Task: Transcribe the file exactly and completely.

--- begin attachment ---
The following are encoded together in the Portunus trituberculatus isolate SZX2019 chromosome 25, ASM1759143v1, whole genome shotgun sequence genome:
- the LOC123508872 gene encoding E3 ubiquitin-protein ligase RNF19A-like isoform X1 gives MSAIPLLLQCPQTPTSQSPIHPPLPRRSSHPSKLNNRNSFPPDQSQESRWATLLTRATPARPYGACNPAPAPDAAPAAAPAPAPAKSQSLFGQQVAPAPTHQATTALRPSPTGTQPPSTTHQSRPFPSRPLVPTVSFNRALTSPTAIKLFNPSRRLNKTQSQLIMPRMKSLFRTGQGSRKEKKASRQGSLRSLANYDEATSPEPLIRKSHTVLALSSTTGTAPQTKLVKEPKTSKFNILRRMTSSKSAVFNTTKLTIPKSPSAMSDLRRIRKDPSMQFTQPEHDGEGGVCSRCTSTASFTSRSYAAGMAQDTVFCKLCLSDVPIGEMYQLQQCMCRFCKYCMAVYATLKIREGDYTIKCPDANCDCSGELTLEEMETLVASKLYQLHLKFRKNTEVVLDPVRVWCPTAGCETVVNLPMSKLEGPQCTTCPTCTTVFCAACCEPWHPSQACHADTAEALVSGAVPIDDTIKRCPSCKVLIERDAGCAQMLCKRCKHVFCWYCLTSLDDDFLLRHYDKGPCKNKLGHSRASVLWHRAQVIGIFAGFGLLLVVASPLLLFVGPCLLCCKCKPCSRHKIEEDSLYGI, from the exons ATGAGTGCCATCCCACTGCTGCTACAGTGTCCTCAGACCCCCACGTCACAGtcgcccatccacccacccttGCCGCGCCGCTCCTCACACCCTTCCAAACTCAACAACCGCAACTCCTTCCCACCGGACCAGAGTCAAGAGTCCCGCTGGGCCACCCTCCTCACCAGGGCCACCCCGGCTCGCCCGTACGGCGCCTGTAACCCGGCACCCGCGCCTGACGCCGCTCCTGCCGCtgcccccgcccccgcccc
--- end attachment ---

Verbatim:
The following are encoded together in the Portunus trituberculatus isolate SZX2019 chromosome 25, ASM1759143v1, whole genome shotgun sequence genome:
- the LOC123508872 gene encoding E3 ubiquitin-protein ligase RNF19A-like isoform X1 gives MSAIPLLLQCPQTPTSQSPIHPPLPRRSSHPSKLNNRNSFPPDQSQESRWATLLTRATPARPYGACNPAPAPDAAPAAAPAPAPAKSQSLFGQQVAPAPTHQATTALRPSPTGTQPPSTTHQSRPFPSRPLVPTVSFNRALTSPTAIKLFNPSRRLNKTQSQLIMPRMKSLFRTGQGSRKEKKASRQGSLRSLANYDEATSPEPLIRKSHTVLALSSTTGTAPQTKLVKEPKTSKFNILRRMTSSKSAVFNTTKLTIPKSPSAMSDLRRIRKDPSMQFTQPEHDGEGGVCSRCTSTASFTSRSYAAGMAQDTVFCKLCLSDVPIGEMYQLQQCMCRFCKYCMAVYATLKIREGDYTIKCPDANCDCSGELTLEEMETLVASKLYQLHLKFRKNTEVVLDPVRVWCPTAGCETVVNLPMSKLEGPQCTTCPTCTTVFCAACCEPWHPSQACHADTAEALVSGAVPIDDTIKRCPSCKVLIERDAGCAQMLCKRCKHVFCWYCLTSLDDDFLLRHYDKGPCKNKLGHSRASVLWHRAQVIGIFAGFGLLLVVASPLLLFVGPCLLCCKCKPCSRHKIEEDSLYGI, from the exons ATGAGTGCCATCCCACTGCTGCTACAGTGTCCTCAGACCCCCACGTCACAGtcgcccatccacccacccttGCCGCGCCGCTCCTCACACCCTTCCAAACTCAACAACCGCAACTCCTTCCCACCGGACCAGAGTCAAGAGTCCCGCTGGGCCACCCTCCTCACCAGGGCCACCCCGGCTCGCCCGTACGGCGCCTGTAACCCGGCACCCGCGCCTGACGCCGCTCCTGCCGCtgcccccgcccccgcccc